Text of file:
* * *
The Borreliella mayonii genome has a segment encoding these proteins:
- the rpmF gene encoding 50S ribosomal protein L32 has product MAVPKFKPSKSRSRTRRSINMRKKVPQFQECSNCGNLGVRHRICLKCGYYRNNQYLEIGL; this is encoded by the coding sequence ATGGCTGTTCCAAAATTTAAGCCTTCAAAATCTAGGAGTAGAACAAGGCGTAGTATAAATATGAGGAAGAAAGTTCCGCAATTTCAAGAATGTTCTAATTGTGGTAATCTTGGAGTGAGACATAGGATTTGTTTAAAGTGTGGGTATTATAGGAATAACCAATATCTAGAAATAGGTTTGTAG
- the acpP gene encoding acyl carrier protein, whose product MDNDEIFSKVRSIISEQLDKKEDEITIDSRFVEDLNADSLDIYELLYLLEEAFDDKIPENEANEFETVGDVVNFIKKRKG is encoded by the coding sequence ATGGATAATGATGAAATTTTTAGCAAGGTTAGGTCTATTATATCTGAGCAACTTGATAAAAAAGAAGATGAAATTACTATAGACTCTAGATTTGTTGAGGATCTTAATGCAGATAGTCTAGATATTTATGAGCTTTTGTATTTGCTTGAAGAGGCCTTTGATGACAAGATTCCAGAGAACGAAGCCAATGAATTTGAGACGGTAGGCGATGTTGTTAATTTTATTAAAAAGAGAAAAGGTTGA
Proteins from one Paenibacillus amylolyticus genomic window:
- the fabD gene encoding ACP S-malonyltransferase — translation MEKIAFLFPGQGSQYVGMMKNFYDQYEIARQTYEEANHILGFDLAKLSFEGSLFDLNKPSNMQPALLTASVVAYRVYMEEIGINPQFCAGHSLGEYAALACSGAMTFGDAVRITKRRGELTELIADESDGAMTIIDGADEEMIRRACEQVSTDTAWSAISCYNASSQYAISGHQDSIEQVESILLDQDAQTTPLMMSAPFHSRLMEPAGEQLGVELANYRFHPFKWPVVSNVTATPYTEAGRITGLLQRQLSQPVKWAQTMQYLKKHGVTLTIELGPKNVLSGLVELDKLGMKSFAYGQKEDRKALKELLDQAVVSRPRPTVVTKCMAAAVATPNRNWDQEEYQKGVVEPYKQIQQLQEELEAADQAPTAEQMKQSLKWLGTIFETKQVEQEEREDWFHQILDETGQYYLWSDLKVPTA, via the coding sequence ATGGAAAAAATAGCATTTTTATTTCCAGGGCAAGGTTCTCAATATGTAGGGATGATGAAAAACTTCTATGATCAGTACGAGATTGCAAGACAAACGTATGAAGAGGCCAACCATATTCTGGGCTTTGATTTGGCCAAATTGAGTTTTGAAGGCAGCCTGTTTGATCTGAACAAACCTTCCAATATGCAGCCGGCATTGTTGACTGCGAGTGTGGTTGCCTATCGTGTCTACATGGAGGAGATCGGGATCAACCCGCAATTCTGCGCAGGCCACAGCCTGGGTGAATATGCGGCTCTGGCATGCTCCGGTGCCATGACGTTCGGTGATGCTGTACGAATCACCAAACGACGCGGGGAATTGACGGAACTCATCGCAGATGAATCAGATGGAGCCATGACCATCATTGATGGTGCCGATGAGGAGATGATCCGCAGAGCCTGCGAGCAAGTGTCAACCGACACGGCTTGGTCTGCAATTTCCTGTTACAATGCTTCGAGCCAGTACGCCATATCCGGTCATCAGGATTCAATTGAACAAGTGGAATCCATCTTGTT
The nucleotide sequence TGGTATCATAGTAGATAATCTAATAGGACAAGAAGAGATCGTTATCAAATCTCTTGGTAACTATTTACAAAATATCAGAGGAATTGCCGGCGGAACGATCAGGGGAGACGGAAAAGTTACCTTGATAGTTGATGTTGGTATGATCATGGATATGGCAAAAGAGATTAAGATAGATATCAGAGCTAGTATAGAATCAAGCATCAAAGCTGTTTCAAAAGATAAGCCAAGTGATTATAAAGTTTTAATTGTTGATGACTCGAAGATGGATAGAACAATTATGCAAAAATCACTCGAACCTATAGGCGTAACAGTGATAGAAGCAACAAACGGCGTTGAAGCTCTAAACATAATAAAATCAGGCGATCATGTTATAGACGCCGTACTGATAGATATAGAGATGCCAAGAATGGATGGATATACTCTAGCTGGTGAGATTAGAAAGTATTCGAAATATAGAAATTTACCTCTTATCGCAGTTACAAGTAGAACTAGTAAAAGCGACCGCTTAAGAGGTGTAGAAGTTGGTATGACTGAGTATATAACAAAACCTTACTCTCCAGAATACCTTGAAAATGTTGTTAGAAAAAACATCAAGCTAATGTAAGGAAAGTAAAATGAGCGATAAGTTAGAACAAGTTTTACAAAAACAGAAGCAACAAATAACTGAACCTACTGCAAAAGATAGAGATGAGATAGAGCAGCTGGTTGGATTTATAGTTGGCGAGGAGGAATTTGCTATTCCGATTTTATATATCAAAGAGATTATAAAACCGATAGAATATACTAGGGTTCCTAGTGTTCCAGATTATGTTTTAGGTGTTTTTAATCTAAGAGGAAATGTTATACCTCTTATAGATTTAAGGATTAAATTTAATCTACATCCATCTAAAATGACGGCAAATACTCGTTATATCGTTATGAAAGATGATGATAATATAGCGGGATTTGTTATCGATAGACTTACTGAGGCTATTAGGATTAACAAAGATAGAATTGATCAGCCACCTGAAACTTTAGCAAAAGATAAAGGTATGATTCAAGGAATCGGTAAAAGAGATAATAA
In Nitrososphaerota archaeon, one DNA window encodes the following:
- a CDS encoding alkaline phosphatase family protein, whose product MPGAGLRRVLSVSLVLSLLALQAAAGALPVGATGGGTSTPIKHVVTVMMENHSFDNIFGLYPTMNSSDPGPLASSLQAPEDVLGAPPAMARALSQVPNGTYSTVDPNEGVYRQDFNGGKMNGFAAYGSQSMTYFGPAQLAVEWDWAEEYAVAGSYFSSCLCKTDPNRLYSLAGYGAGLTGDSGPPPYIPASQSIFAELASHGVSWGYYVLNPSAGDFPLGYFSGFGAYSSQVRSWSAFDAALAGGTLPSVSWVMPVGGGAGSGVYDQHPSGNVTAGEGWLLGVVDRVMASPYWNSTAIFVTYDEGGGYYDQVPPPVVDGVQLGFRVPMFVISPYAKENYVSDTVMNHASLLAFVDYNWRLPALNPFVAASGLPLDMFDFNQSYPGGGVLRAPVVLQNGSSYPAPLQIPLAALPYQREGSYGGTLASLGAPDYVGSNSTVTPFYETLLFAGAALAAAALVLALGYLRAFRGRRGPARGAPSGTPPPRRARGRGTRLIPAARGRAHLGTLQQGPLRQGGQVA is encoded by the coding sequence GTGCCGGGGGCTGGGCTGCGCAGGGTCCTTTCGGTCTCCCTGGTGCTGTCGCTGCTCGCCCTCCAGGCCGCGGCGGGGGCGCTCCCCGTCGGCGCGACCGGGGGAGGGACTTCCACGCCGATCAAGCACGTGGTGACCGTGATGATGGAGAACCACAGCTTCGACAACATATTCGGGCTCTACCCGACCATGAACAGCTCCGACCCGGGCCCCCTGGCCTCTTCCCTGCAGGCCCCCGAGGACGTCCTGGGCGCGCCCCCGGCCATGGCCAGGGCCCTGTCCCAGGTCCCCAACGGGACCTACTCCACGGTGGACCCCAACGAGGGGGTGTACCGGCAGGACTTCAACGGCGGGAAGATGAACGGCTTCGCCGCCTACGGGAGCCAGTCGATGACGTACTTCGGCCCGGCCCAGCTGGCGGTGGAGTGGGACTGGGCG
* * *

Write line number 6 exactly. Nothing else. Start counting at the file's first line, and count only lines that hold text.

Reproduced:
The nucleotide sequence TGGTATCATAGTAGATAATCTAATAGGACAAGAAGAGATCGTTATCAAATCTCTTGGTAACTATTTACAAAATATCAGAGGAATTGCCGGCGGAACGATCAGGGGAGACGGAAAAGTTACCTTGATAGTTGATGTTGGTATGATCATGGATATGGCAAAAGAGATTAAGATAGATATCAGAGCTAGTATAGAATCAAGCATCAAAGCTGTTTCAAAAGATAAGCCAAGTGATTATAAAGTTTTAATTGTTGATGACTCGAAGATGGATAGAACAATTATGCAAAAATCACTCGAACCTATAGGCGTAACAGTGATAGAAGCAACAAACGGCGTTGAAGCTCTAAACATAATAAAATCAGGCGATCATGTTATAGACGCCGTACTGATAGATATAGAGATGCCAAGAATGGATGGATATACTCTAGCTGGTGAGATTAGAAAGTATTCGAAATATAGAAATTTACCTCTTATCGCAGTTACAAGTAGAACTAGTAAAAGCGACCGCTTAAGAGGTGTAGAAGTTGGTATGACTGAGTATATAACAAAACCTTACTCTCCAGAATACCTTGAAAATGTTGTTAGAAAAAACATCAAGCTAATGTAAGGAAAGTAAAATGAGCGATAAGTTAGAACAAGTTTTACAAAAACAGAAGCAACAAATAACTGAACCTACTGCAAAAGATAGAGATGAGATAGAGCAGCTGGTTGGATTTATAGTTGGCGAGGAGGAATTTGCTATTCCGATTTTATATATCAAAGAGATTATAAAACCGATAGAATATACTAGGGTTCCTAGTGTTCCAGATTATGTTTTAGGTGTTTTTAATCTAAGAGGAAATGTTATACCTCTTATAGATTTAAGGATTAAATTTAATCTACATCCATCTAAAATGACGGCAAATACTCGTTATATCGTTATGAAAGATGATGATAATATAGCGGGATTTGTTATCGATAGACTTACTGAGGCTATTAGGATTAACAAAGATAGAATTGATCAGCCACCTGAAACTTTAGCAAAAGATAAAGGTATGATTCAAGGAATCGGTAAAAGAGATAATAA